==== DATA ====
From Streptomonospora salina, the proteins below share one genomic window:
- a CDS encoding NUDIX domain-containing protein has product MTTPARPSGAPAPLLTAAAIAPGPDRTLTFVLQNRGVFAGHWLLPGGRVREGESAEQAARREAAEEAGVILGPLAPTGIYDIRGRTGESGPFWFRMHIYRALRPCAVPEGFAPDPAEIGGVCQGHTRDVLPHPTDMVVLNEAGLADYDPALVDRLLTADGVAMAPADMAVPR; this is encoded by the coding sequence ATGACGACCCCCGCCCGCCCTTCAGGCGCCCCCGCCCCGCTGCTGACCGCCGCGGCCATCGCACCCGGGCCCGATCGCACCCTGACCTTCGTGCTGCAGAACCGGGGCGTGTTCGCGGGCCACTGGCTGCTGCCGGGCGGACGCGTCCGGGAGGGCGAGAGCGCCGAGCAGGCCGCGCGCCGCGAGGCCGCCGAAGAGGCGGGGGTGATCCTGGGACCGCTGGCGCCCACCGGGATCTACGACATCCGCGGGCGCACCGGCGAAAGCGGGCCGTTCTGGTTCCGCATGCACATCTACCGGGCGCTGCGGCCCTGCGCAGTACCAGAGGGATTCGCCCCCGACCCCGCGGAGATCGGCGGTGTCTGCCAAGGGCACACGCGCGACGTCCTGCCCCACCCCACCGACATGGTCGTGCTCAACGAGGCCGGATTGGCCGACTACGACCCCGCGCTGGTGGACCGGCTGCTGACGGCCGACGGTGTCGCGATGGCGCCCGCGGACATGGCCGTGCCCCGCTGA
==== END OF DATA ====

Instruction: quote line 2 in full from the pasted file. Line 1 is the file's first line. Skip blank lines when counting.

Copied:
- a CDS encoding NUDIX domain-containing protein has product MTTPARPSGAPAPLLTAAAIAPGPDRTLTFVLQNRGVFAGHWLLPGGRVREGESAEQAARREAAEEAGVILGPLAPTGIYDIRGRTGESGPFWFRMHIYRALRPCAVPEGFAPDPAEIGGVCQGHTRDVLPHPTDMVVLNEAGLADYDPALVDRLLTADGVAMAPADMAVPR; this is encoded by the coding sequence ATGACGACCCCCGCCCGCCCTTCAGGCGCCCCCGCCCCGCTGCTGACCGCCGCGGCCATCGCACCCGGGCCCGATCGCACCCTGACCTTCGTGCTGCAGAACCGGGGCGTGTTCGCGGGCCACTGGCTGCTGCCGGGCGGACGCGTCCGGGAGGGCGAGAGCGCCGAGCAGGCCGCGCGCCGCGAGGCCGCCGAAGAGGCGGGGGTGATCCTGGGACCGCTGGCGCCCACCGGGATCTACGACATCCGCGGGCGCACCGGCGAAAGCGGGCCGTTCTGGTTCCGCATGCACATCTACCGGGCGCTGCGGCCCTGCGCAGTACCAGAGGGATTCGCCCCCGACCCCGCGGAGATCGGCGGTGTCTGCCAAGGGCACACGCGCGACGTCCTGCCCCACCCCACCGACATGGTCGTGCTCAACGAGGCCGGATTGGCCGACTACGACCCCGCGCTGGTGGACCGGCTGCTGACGGCCGACGGTGTCGCGATGGCGCCCGCGGACATGGCCGTGCCCCGCTGA